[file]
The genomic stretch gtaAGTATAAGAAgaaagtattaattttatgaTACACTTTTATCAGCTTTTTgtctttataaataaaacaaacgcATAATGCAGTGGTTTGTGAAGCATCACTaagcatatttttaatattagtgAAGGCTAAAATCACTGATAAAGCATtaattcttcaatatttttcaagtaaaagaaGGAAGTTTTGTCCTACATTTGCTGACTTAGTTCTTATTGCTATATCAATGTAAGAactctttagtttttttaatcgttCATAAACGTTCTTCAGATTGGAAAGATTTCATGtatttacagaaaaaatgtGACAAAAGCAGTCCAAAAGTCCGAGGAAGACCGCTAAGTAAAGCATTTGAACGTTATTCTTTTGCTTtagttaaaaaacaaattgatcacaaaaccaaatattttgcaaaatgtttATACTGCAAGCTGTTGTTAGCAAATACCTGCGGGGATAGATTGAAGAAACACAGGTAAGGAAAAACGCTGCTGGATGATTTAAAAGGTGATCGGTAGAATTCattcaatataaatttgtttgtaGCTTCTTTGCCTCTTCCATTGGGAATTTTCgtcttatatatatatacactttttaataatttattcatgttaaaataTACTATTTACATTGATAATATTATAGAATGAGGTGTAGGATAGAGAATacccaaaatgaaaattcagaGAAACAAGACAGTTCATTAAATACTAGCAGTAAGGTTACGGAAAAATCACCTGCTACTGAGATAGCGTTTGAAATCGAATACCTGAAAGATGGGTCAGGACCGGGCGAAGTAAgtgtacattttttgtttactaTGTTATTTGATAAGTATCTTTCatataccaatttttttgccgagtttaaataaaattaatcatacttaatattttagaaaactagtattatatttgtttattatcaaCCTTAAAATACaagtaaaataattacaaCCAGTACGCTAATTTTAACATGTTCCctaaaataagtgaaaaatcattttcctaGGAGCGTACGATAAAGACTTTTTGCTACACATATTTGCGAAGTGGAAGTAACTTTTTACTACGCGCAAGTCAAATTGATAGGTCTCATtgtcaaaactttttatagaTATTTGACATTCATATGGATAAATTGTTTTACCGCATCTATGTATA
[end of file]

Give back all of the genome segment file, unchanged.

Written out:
The genomic stretch gtaAGTATAAGAAgaaagtattaattttatgaTACACTTTTATCAGCTTTTTgtctttataaataaaacaaacgcATAATGCAGTGGTTTGTGAAGCATCACTaagcatatttttaatattagtgAAGGCTAAAATCACTGATAAAGCATtaattcttcaatatttttcaagtaaaagaaGGAAGTTTTGTCCTACATTTGCTGACTTAGTTCTTATTGCTATATCAATGTAAGAactctttagtttttttaatcgttCATAAACGTTCTTCAGATTGGAAAGATTTCATGtatttacagaaaaaatgtGACAAAAGCAGTCCAAAAGTCCGAGGAAGACCGCTAAGTAAAGCATTTGAACGTTATTCTTTTGCTTtagttaaaaaacaaattgatcacaaaaccaaatattttgcaaaatgtttATACTGCAAGCTGTTGTTAGCAAATACCTGCGGGGATAGATTGAAGAAACACAGGTAAGGAAAAACGCTGCTGGATGATTTAAAAGGTGATCGGTAGAATTCattcaatataaatttgtttgtaGCTTCTTTGCCTCTTCCATTGGGAATTTTCgtcttatatatatatacactttttaataatttattcatgttaaaataTACTATTTACATTGATAATATTATAGAATGAGGTGTAGGATAGAGAATacccaaaatgaaaattcagaGAAACAAGACAGTTCATTAAATACTAGCAGTAAGGTTACGGAAAAATCACCTGCTACTGAGATAGCGTTTGAAATCGAATACCTGAAAGATGGGTCAGGACCGGGCGAAGTAAgtgtacattttttgtttactaTGTTATTTGATAAGTATCTTTCatataccaatttttttgccgagtttaaataaaattaatcatacttaatattttagaaaactagtattatatttgtttattatcaaCCTTAAAATACaagtaaaataattacaaCCAGTACGCTAATTTTAACATGTTCCctaaaataagtgaaaaatcattttcctaGGAGCGTACGATAAAGACTTTTTGCTACACATATTTGCGAAGTGGAAGTAACTTTTTACTACGCGCAAGTCAAATTGATAGGTCTCATtgtcaaaactttttatagaTATTTGACATTCATATGGATAAATTGTTTTACCGCATCTATGTATA